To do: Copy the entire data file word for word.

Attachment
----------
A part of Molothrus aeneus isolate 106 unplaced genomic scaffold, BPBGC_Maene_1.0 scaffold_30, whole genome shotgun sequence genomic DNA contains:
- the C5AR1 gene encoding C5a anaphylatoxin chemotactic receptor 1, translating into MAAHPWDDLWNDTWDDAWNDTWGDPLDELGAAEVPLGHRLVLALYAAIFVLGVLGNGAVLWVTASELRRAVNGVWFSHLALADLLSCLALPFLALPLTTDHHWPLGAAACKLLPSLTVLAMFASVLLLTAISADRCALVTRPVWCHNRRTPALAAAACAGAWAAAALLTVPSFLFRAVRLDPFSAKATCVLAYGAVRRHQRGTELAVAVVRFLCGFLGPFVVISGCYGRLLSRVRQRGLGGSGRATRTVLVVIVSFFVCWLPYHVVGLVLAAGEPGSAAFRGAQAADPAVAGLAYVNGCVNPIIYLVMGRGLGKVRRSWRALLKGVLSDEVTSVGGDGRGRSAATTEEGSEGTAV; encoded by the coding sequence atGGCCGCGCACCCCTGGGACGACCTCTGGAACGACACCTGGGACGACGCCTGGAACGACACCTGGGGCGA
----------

A part of Molothrus aeneus isolate 106 unplaced genomic scaffold, BPBGC_Maene_1.0 scaffold_30, whole genome shotgun sequence genomic DNA contains:
- the C5AR1 gene encoding C5a anaphylatoxin chemotactic receptor 1, translating into MAAHPWDDLWNDTWDDAWNDTWGDPLDELGAAEVPLGHRLVLALYAAIFVLGVLGNGAVLWVTASELRRAVNGVWFSHLALADLLSCLALPFLALPLTTDHHWPLGAAACKLLPSLTVLAMFASVLLLTAISADRCALVTRPVWCHNRRTPALAAAACAGAWAAAALLTVPSFLFRAVRLDPFSAKATCVLAYGAVRRHQRGTELAVAVVRFLCGFLGPFVVISGCYGRLLSRVRQRGLGGSGRATRTVLVVIVSFFVCWLPYHVVGLVLAAGEPGSAAFRGAQAADPAVAGLAYVNGCVNPIIYLVMGRGLGKVRRSWRALLKGVLSDEVTSVGGDGRGRSAATTEEGSEGTAV; encoded by the coding sequence atGGCCGCGCACCCCTGGGACGACCTCTGGAACGACACCTGGGACGACGCCTGGAACGACACCTGGGGCGA